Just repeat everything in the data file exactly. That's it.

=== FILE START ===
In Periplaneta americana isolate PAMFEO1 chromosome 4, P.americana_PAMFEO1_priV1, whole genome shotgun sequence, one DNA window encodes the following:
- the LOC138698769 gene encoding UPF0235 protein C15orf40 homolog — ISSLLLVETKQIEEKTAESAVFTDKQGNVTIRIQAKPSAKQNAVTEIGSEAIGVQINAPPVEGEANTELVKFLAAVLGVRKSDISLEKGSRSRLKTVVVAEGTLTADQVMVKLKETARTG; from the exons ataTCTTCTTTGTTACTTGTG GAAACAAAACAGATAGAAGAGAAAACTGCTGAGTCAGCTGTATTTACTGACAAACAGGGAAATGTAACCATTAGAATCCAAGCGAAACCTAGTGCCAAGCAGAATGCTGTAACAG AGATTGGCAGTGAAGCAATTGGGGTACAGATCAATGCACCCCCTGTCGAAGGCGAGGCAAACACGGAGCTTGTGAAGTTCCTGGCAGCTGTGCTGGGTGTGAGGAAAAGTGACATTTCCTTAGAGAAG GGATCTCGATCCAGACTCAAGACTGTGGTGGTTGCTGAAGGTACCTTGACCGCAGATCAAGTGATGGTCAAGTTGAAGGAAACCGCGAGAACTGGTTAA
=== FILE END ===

In Periplaneta americana isolate PAMFEO1 chromosome 4, P.americana_PAMFEO1_priV1, whole genome shotgun sequence, one DNA window encodes the following:
- the LOC138698769 gene encoding UPF0235 protein C15orf40 homolog — ISSLLLVETKQIEEKTAESAVFTDKQGNVTIRIQAKPSAKQNAVTEIGSEAIGVQINAPPVEGEANTELVKFLAAVLGVRKSDISLEKGSRSRLKTVVVAEGTLTADQVMVKLKETARTG; from the exons ataTCTTCTTTGTTACTTGTG GAAACAAAACAGATAGAAGAGAAAACTGCTGAGTCAGCTGTATTTACTGACAAACAGGGAAATGTAACCATTAGAATCCAAGCGAAACCTAGTGCCAAGCAGAATGCTGTAACAG AGATTGGCAGTGAAGCAATTGGGGTACAGATCAATGCACCCCCTGTCGAAGGCGAGGCAAACACGGAGCTTGTGAAGTTCCTGGCAGCTGTGCTGGGTGTGAGGAAAAGTGACATTTCCTTAGAGAAG GGATCTCGATCCAGACTCAAGACTGTGGTGGTTGCTGAAGGTACCTTGACCGCAGATCAAGTGATGGTCAAGTTGAAGGAAACCGCGAGAACTGGTTAA